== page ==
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The Americas 58.3 (2002) 479-480

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The Women of Colonial Latin America. By Susan M. Socolow. Cambridge: Cambridge University Press, 2000. Pp. xiii, 237. Illustrations. Notes. Suggested Readings. Index. $49.95 cloth.

This volume is testimony to the wealth of scholarship that now exists on the history of women in colonial Latin America. A generation of scholars have come of age since pioneering work in the field was published by Evelyn Stevens (1972), Ann Pescatello (1973), Meri Knaster (1976); the breadth of contemporary research is visible in the twenty-five pages of suggested further readings at the conclusion of the text.

The author states that the goal of the book is "to examine the roles and rules" of masculinity and femininity in order to "understand the variety and limitations of the female experience in colonial Latin America" (p. 1). The first third of the book outlines the role of women in the three societies that were "joined by Iberian voyages of discovery" (p. 4). Socolow's clearly-written synthesis of widely diverse material is informed and enriched by the incorporation of her own archival research and reflects the author's years of experience in the classroom.

Six chapters form the core of the book. In "Women, Marriage and the Family," Socolow pays particular attention to the ideologies of gender manifest in family law and the Church, contrasting the practices of various socioracial groups and economic classes. The chapters "Women and Work," "Women and Slavery," and "The Brides of Christ" offer overviews buttressed by examples and statistics of the choices and strictures that determined the patterns of women's lives in the sixteenth and seventeenth centuries, especially in the viceregal centers of Spanish America. For instance, in the discussion of women and work, Socolow writes, "Female silk [End Page 479] spinners were so numerous in Mexico City that in 1788 they were allowed to organize their own guild" (p. 115). She argues convincingly that sex was the most important factor determining a person's status in society: "race and social class were malleable; sex was not" (p. 1).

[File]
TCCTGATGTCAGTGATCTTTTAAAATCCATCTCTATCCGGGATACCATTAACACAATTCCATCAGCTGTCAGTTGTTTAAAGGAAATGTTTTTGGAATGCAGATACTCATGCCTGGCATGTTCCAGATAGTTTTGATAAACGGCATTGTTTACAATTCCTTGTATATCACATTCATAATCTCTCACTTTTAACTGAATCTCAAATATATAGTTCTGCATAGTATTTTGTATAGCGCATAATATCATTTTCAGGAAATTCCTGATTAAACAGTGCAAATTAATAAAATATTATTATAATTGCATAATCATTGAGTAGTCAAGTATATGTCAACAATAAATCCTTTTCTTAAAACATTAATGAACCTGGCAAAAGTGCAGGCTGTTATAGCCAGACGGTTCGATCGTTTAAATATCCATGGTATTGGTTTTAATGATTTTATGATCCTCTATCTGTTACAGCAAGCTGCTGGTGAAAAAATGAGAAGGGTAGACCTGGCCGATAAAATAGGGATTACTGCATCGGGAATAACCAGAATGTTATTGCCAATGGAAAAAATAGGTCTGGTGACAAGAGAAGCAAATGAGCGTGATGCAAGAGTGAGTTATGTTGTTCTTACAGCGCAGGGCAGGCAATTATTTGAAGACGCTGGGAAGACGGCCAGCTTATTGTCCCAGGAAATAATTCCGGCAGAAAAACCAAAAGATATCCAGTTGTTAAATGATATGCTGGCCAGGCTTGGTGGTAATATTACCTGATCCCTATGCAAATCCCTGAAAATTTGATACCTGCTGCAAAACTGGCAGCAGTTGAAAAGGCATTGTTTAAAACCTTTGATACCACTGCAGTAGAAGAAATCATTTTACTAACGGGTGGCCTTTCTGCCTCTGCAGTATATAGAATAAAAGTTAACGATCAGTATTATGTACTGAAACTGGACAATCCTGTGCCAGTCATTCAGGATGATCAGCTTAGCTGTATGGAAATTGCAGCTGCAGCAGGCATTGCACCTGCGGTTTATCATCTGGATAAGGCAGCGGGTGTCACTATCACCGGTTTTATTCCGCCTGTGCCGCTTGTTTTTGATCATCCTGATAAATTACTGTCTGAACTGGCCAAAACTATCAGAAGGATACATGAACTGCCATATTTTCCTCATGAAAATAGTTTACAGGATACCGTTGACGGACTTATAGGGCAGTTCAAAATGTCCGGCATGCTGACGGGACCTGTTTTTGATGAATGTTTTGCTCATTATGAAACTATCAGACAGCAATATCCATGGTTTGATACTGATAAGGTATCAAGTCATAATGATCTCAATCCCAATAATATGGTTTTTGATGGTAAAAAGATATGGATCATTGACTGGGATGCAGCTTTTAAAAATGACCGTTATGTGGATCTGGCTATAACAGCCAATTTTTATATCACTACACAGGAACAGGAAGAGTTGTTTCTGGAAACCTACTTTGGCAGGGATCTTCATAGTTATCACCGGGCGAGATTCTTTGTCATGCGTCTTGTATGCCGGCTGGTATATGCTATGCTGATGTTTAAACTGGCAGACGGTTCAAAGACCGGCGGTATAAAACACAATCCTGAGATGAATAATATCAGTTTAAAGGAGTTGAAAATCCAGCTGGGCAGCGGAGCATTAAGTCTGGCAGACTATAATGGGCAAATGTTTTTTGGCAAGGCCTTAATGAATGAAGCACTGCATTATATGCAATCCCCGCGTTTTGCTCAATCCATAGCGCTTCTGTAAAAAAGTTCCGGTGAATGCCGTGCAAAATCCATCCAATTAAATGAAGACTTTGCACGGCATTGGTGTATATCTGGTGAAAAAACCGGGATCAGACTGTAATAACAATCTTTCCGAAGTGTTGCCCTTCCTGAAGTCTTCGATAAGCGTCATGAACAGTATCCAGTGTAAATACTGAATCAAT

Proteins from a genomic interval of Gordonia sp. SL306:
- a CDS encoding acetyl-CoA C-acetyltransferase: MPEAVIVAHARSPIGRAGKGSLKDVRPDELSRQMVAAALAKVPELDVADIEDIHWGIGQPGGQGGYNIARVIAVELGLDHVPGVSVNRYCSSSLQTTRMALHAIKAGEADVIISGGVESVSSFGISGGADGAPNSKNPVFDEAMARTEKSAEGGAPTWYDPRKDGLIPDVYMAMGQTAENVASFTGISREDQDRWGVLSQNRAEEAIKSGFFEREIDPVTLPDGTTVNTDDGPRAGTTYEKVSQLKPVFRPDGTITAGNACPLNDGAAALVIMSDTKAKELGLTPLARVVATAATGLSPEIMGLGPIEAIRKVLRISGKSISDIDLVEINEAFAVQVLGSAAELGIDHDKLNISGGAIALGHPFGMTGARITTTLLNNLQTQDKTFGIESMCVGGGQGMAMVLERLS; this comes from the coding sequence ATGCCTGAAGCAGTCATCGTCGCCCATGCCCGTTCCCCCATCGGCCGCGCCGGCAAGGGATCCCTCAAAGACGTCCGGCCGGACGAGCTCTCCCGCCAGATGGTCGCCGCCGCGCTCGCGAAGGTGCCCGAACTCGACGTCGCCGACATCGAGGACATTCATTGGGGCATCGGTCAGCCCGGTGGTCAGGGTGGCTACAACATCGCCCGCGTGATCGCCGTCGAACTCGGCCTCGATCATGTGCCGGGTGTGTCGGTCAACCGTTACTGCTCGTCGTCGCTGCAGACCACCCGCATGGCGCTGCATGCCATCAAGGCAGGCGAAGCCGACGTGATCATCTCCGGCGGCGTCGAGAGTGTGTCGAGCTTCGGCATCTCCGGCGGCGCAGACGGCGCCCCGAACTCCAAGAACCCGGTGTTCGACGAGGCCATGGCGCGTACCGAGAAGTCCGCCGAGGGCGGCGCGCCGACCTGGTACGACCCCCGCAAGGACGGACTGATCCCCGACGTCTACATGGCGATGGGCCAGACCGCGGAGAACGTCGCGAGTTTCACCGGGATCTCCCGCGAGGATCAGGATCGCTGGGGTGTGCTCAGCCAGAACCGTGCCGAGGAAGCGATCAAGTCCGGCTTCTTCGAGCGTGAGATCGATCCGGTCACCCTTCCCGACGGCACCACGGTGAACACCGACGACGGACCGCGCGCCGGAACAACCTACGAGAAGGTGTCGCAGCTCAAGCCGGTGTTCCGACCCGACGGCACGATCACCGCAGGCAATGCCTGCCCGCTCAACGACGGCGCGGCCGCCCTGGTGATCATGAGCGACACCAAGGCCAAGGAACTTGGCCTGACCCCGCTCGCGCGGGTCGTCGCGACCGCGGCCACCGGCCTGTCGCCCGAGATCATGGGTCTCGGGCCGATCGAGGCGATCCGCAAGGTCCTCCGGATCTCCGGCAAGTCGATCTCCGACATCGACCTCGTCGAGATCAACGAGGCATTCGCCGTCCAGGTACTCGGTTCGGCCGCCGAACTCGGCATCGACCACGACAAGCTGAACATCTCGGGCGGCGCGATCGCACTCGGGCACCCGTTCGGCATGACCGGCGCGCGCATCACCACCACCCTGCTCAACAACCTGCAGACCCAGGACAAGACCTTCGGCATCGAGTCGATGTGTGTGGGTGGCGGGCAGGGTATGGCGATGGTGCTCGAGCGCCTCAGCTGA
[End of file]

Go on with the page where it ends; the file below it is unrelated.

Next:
Civil and church court records provide a rich source of material on the history of women in Latin America. In the chapter "Women and Social Deviance" Socolow states that "a society's definition of normal female behavior is often best viewed by examining those individuals considered to be socially and culturally atypical or 'deviant'" (p. 147). Such a perspective tells us much about power relationships and what is deemed ideal behavior, though it is also important to keep in mind that the records we have are for people who fell afoul of the legal standard, which most women did not. Socolow points out that the majority of women whose names appear in the legal records were victims of crimes: assault, homicide, rape, and that these names are primarily those of poor women. Men of means, particularly male heads of households, were far less likely to be prosecuted.

In presenting a succinct synthesis of a complex history it is difficult to include the voices of individual women. Socolow has appended to the text selected documents which lend a glimpse into the lives of individuals, opening with a moving and richly detailed letter from Maria de Carranza, wife of a textile mill owner in Puebla, to her brother in Seville, in 1589. Maria and her husband have prospered in the New World; she offers her brother and his family good work away from "that poverty and need which people suffer in Spain--don't make your children endure hunger and necessity" (p. 181). The appended documents also will serve students as entries to the collections from which they are extracted.

The text provides a valuable introduction to the history of women in colonial Latin America, especially Spanish America, and will be particularly useful in introductory survey courses, making readily accessible the research and interpretive analyses of a generation of scholars.

Francesca Miller
University of California, Davis
Davis, California



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